Germany blew out Cameroon 3-1 to advance to the semifinals of the Federations Cup. The Germans will battle Mexico.
The Daily Mail:” t was a night which demonstrated to the watching England manager Gareth Southgate that the next generations of Germans are something to worry about, as the current group.
But it will be best remembered for video assisted refereeing causing an episode of mind-bending confusion, to which there was still no definitive answer as the teams took their leave of the stadium on Sunday night.
Referee Wilmas Roldan appeared to have allowed Cameroon’s Ernest Mabouka to escape without caution for bringing his foot down Emre Can’s thigh as they challenged for a ball five feet from the ground, just beyond the hour mark.
The VAR booth then summoned him over – seemingly to consider a punishment. The Colombian promptly returned to the field to dismiss Sebastien Siani instead.
Ironic applause and then anger from Siani gave way to pandemonium before Roldan was called back to the video monitors, returning to the field a second time to dismiss Mabouka and spare Siani.
‘I saw a red, then a yellow, then red, so don’t ask me what happens,’ said the baffled Cameroon manager Hugo Broos.
Roldan was wrong twice. Mabouka’s challenge was neither reckless nor violent, as Germany manager Joachim Low admitted after a win which makes him the first international manager to complete 100 victories, in his 150th game at the helm.
‘Can said he had been touched but he didn’t have the impression of a foul committed,’ said Low.
‘I saw that he touched the player but I didn’t have the impression that it was a mean foul committed with the intention to foul the opponent.’
Roldan has previous. He refereed the second game of the 2014 World Cup – Cameroon’s match against Mexico in Natal – and called two Giovani dos Santos goals offside when both looked on.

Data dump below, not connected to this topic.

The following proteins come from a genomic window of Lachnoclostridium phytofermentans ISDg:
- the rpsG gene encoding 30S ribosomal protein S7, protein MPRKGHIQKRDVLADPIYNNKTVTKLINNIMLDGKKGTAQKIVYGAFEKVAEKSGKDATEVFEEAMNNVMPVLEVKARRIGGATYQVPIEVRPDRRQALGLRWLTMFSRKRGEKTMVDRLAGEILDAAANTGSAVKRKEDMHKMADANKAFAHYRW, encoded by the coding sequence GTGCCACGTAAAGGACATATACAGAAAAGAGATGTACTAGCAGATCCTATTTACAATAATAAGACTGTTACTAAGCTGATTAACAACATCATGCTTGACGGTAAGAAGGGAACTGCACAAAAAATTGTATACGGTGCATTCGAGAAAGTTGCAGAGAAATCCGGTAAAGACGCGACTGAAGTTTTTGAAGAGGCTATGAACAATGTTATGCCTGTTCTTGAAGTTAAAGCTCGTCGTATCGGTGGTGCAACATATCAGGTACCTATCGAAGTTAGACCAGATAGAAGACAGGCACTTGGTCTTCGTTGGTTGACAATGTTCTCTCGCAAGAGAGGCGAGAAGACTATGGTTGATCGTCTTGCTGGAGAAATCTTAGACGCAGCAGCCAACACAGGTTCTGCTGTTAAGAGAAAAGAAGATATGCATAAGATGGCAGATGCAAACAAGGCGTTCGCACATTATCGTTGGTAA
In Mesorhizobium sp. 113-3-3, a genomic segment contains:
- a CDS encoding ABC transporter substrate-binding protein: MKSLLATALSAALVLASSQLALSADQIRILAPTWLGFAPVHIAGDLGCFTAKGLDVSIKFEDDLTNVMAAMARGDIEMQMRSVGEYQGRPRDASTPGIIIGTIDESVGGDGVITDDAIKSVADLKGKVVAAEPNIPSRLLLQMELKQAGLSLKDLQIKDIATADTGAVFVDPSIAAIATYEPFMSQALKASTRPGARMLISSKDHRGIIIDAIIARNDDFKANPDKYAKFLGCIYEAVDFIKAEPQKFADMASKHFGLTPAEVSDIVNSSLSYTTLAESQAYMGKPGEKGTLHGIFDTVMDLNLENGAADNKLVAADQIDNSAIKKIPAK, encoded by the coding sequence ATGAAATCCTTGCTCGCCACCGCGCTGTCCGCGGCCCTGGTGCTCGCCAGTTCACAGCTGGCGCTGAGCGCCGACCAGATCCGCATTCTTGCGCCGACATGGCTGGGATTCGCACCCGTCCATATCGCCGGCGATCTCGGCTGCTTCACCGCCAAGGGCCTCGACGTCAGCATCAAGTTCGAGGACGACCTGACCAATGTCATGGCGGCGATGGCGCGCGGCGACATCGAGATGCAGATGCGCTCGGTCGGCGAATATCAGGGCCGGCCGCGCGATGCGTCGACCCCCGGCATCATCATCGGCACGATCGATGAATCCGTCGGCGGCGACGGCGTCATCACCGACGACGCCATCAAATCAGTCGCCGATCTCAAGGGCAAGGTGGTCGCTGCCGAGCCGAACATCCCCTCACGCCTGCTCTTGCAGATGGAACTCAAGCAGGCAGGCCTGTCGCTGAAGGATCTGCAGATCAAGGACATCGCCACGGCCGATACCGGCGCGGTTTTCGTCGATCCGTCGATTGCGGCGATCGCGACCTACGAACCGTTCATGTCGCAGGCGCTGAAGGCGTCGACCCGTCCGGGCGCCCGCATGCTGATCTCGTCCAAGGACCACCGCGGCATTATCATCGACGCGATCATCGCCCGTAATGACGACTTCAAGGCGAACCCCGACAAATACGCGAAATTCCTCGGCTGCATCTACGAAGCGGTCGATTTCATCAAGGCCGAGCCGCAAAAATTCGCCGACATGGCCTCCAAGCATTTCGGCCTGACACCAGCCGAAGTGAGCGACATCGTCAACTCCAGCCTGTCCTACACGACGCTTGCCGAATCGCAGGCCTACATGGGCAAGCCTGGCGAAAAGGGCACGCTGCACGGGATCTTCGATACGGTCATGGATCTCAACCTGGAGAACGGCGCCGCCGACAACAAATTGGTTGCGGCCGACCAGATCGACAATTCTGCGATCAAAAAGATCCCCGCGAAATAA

He did not referee another game in the competition. His part here had seemed like a rehabilitation.
Whoever the referee, this tournament has demonstrated that this layer of VAR officialdom is damaging the pace and energy of this sport and adding complications that need not existed.
Football is about its controversies and its refereeing imperfections are a part of that.
The melee was significant because the African side’s concentration was affected for long enough to allow the Germans to double a 1-0 lead, through a Timo Werner diving header, and it was he who then finished things up with an excellent finish from close range.
Kerem Demirbay made his mark too. They’ll tell you in Germany that the 23-year-old Hoffenheim forward is so one-footed that the only purpose his right leg serves is to prevent him from falling over.
It proved to be rather more useful than that when Demirbay collected a ball Julian Draxler had rolled imperially though Siani’s legs. He dispatched the ball into the net before he could transfer it from right foot to left, early in the second half.
Low was effusive in his praise of the young squad he has gambled on here, giving most of the seniors a break and calling on the trio of Can, Joshua Kimmich and Draxler to marshal the side.
His outlook was a contrast to that of Cameroon and Broos, whose side have struggled to make a statement for the African continent, to which they now return. They displayed energy in the first half of this game, which they had to win.
They had physicality in the tackle and were helped in the first half by the European side’s ponderous approach play. But the gulf in class showed both before and after that moment of controversy.
‘There’s still a difference between us and modern football,’ Broos said of his nation.
‘We still live on our past successes. I’m not accusing any player here – just pointing to training issues in Cameroon. A lack of pitches and infrastructure which is why it is impossible to train good football players. This is our main disadvantage.’
Broos’ players did fight to the last. They gave themselves a prayer when Vincent Aboubakar capitalised on Marc-Andre Ter Stegen’s indecision with substitute Nicolas Ngamaleu’s cross at the near post, late on, and headed in.
But Low’s young stars can bask a little longer in the sunshine of Russia’s Black Sea coast where Thursday’s semi-final with Mexico takes place – looking very much a team for the future as well as the present.